Through this series we have learned what it looks like for us to follow Jesus. We have learned that we don’t have to be perfect to follow Jesus and that we can take small steps forward in our faith. We learned the importance of having courage as well as compassion and that we can’t hold on to our own will and our own ambition when they conflict with God’s will and desire for our lives. On Sunday we learned that we will always follow someone or something so if it is not going to be Jesus then whom is it going to be? Is there anyone or anything better than Jesus to follow?
Tonight we are going to talk about leadership because following Jesus means that we will all be leaders. Think about it, if we are following Jesus then Jesus is a leader and if we are going to be like Jesus then we will also need to be leaders. There is no getting around the idea that in some way we are called to be leaders so the question becomes what kind of leader does God want us to be? To answer this we need to ask ourselves what kind of leader was Jesus? While there are several places we could turn in Jesus’ life to answer this, the most powerful message Jesus ever gave on leadership was given on the night we remember tonight, the night of his last supper and the night before his crucifixion.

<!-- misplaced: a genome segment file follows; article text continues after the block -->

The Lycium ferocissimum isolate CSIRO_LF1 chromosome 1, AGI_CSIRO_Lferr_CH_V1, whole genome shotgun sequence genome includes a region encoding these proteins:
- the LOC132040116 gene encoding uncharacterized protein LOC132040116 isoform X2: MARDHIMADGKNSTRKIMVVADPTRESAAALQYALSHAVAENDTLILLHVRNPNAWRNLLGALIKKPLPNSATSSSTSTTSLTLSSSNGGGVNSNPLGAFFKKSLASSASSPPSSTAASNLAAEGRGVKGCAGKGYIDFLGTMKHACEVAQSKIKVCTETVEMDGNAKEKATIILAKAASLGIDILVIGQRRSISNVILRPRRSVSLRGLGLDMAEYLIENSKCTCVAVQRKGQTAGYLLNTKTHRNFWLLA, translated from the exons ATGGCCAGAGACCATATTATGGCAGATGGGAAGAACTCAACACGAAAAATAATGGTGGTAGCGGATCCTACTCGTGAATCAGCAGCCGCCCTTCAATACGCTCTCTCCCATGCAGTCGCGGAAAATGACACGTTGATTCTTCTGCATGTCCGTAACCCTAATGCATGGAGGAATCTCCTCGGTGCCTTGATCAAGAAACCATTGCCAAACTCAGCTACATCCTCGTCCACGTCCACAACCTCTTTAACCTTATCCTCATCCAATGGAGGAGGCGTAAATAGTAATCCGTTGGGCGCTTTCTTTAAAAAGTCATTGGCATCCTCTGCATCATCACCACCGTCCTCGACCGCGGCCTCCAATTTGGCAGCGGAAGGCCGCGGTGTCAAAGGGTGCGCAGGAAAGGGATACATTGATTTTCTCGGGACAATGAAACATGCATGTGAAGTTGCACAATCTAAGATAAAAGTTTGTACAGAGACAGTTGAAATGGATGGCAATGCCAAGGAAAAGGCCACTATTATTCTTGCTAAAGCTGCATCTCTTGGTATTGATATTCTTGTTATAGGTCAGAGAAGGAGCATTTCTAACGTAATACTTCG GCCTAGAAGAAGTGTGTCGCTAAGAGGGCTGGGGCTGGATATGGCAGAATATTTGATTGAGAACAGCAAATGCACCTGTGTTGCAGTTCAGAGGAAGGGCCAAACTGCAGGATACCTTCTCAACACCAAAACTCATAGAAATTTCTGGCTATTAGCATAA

It was not a coincidence that Jesus saved this message on leadership until the end because Jesus knew that his final night would be remembered in very special ways. First of all, it was the Passover and it was being celebrated in Jerusalem with Jesus as the host. All of this means it was a very special night that would be remembered by the disciples much the way we remember those Easter or Christmas dinners celebrated at our Grandparents’ house. But it was also the final night of Jesus life and while the disciples didn’t know this, after Jesus was gone they surely would have gone over every moment of their final hours together. That’s what we do when someone dies, we go back over the final moments and days we have with them trying to remember and capture every thought, word and action. Jesus knew this was going to be a night the disciples would remember so he chose this moment to give them a lesson on leadership.